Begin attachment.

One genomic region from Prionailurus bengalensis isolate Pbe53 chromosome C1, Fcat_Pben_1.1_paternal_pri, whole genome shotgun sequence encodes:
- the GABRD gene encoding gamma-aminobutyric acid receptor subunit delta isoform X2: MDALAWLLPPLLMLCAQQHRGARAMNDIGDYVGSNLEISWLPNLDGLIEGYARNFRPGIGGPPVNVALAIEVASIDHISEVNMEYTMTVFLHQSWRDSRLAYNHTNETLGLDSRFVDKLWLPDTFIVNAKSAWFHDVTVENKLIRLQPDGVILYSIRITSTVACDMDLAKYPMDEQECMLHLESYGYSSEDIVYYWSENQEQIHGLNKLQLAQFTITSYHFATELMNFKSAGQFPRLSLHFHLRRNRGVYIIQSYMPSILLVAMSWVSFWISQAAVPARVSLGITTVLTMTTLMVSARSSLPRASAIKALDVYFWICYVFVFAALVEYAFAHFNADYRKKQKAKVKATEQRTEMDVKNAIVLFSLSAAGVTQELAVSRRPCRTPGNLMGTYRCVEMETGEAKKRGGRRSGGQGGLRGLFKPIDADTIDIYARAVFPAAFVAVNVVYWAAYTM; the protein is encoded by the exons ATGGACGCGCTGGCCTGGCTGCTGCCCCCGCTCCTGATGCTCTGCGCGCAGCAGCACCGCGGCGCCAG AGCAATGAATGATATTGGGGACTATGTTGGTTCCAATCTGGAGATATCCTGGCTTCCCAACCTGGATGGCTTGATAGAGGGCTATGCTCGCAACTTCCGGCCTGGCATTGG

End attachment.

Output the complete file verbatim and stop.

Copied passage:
One genomic region from Prionailurus bengalensis isolate Pbe53 chromosome C1, Fcat_Pben_1.1_paternal_pri, whole genome shotgun sequence encodes:
- the GABRD gene encoding gamma-aminobutyric acid receptor subunit delta isoform X2: MDALAWLLPPLLMLCAQQHRGARAMNDIGDYVGSNLEISWLPNLDGLIEGYARNFRPGIGGPPVNVALAIEVASIDHISEVNMEYTMTVFLHQSWRDSRLAYNHTNETLGLDSRFVDKLWLPDTFIVNAKSAWFHDVTVENKLIRLQPDGVILYSIRITSTVACDMDLAKYPMDEQECMLHLESYGYSSEDIVYYWSENQEQIHGLNKLQLAQFTITSYHFATELMNFKSAGQFPRLSLHFHLRRNRGVYIIQSYMPSILLVAMSWVSFWISQAAVPARVSLGITTVLTMTTLMVSARSSLPRASAIKALDVYFWICYVFVFAALVEYAFAHFNADYRKKQKAKVKATEQRTEMDVKNAIVLFSLSAAGVTQELAVSRRPCRTPGNLMGTYRCVEMETGEAKKRGGRRSGGQGGLRGLFKPIDADTIDIYARAVFPAAFVAVNVVYWAAYTM; the protein is encoded by the exons ATGGACGCGCTGGCCTGGCTGCTGCCCCCGCTCCTGATGCTCTGCGCGCAGCAGCACCGCGGCGCCAG AGCAATGAATGATATTGGGGACTATGTTGGTTCCAATCTGGAGATATCCTGGCTTCCCAACCTGGATGGCTTGATAGAGGGCTATGCTCGCAACTTCCGGCCTGGCATTGG